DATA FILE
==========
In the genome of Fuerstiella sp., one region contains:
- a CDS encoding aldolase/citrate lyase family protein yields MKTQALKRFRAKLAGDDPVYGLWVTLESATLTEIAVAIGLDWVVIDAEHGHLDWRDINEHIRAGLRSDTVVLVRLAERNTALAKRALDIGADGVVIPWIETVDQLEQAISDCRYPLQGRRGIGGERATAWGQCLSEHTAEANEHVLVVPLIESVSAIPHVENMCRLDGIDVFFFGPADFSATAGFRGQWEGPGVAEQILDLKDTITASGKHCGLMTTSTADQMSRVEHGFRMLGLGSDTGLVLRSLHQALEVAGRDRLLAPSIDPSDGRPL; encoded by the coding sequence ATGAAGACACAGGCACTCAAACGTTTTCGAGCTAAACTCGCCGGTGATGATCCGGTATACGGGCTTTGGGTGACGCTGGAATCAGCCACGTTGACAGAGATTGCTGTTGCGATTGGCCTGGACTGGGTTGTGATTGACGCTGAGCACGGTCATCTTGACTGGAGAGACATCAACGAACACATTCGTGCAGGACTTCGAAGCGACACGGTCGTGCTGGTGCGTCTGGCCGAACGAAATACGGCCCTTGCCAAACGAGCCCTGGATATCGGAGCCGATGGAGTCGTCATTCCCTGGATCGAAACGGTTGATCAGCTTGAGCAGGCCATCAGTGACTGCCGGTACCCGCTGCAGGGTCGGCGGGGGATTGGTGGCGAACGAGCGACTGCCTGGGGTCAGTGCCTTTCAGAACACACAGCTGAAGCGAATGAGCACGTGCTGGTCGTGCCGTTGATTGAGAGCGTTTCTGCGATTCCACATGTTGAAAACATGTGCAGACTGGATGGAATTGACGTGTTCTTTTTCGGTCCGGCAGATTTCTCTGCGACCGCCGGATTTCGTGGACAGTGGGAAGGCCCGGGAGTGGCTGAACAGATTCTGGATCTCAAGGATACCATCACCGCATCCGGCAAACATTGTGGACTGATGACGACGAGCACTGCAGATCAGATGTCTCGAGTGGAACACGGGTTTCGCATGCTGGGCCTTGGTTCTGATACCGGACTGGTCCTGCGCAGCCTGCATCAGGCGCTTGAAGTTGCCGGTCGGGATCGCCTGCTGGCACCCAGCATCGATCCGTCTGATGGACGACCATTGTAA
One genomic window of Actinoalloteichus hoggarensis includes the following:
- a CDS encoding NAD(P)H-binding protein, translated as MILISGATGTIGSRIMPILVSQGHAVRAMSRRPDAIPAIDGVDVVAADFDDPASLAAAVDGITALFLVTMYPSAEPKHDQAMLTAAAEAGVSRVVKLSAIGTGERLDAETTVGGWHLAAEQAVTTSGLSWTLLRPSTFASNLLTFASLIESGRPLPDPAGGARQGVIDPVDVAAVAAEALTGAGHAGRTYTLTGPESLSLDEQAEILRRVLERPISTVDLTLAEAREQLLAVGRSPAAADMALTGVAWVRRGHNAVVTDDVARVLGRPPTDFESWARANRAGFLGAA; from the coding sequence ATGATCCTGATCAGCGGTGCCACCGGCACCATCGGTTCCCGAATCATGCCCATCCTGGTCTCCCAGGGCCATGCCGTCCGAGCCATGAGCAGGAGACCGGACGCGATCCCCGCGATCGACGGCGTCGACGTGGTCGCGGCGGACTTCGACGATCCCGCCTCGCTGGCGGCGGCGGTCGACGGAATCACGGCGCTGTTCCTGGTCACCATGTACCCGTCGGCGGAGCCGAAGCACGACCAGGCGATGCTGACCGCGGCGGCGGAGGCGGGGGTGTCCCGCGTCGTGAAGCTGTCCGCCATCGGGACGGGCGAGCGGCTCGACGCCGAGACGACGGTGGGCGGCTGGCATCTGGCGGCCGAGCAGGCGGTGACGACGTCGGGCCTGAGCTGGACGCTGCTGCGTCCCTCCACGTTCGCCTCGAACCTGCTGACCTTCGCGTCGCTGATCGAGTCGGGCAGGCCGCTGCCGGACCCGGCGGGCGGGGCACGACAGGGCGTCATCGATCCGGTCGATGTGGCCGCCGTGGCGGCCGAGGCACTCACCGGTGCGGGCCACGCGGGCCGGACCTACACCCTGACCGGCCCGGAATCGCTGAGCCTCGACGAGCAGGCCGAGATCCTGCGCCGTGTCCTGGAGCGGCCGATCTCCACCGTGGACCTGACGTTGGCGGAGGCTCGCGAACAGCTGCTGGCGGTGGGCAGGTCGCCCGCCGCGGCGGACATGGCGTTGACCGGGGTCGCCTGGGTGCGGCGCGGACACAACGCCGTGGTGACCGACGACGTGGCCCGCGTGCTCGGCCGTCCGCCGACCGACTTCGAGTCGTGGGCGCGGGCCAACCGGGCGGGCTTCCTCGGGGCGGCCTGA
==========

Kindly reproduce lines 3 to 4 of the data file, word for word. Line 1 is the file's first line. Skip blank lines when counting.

One genomic window of Actinoalloteichus hoggarensis includes the following:
- a CDS encoding NAD(P)H-binding protein, translated as MILISGATGTIGSRIMPILVSQGHAVRAMSRRPDAIPAIDGVDVVAADFDDPASLAAAVDGITALFLVTMYPSAEPKHDQAMLTAAAEAGVSRVVKLSAIGTGERLDAETTVGGWHLAAEQAVTTSGLSWTLLRPSTFASNLLTFASLIESGRPLPDPAGGARQGVIDPVDVAAVAAEALTGAGHAGRTYTLTGPESLSLDEQAEILRRVLERPISTVDLTLAEAREQLLAVGRSPAAADMALTGVAWVRRGHNAVVTDDVARVLGRPPTDFESWARANRAGFLGAA; from the coding sequence ATGATCCTGATCAGCGGTGCCACCGGCACCATCGGTTCCCGAATCATGCCCATCCTGGTCTCCCAGGGCCATGCCGTCCGAGCCATGAGCAGGAGACCGGACGCGATCCCCGCGATCGACGGCGTCGACGTGGTCGCGGCGGACTTCGACGATCCCGCCTCGCTGGCGGCGGCGGTCGACGGAATCACGGCGCTGTTCCTGGTCACCATGTACCCGTCGGCGGAGCCGAAGCACGACCAGGCGATGCTGACCGCGGCGGCGGAGGCGGGGGTGTCCCGCGTCGTGAAGCTGTCCGCCATCGGGACGGGCGAGCGGCTCGACGCCGAGACGACGGTGGGCGGCTGGCATCTGGCGGCCGAGCAGGCGGTGACGACGTCGGGCCTGAGCTGGACGCTGCTGCGTCCCTCCACGTTCGCCTCGAACCTGCTGACCTTCGCGTCGCTGATCGAGTCGGGCAGGCCGCTGCCGGACCCGGCGGGCGGGGCACGACAGGGCGTCATCGATCCGGTCGATGTGGCCGCCGTGGCGGCCGAGGCACTCACCGGTGCGGGCCACGCGGGCCGGACCTACACCCTGACCGGCCCGGAATCGCTGAGCCTCGACGAGCAGGCCGAGATCCTGCGCCGTGTCCTGGAGCGGCCGATCTCCACCGTGGACCTGACGTTGGCGGAGGCTCGCGAACAGCTGCTGGCGGTGGGCAGGTCGCCCGCCGCGGCGGACATGGCGTTGACCGGGGTCGCCTGGGTGCGGCGCGGACACAACGCCGTGGTGACCGACGACGTGGCCCGCGTGCTCGGCCGTCCGCCGACCGACTTCGAGTCGTGGGCGCGGGCCAACCGGGCGGGCTTCCTCGGGGCGGCCTGA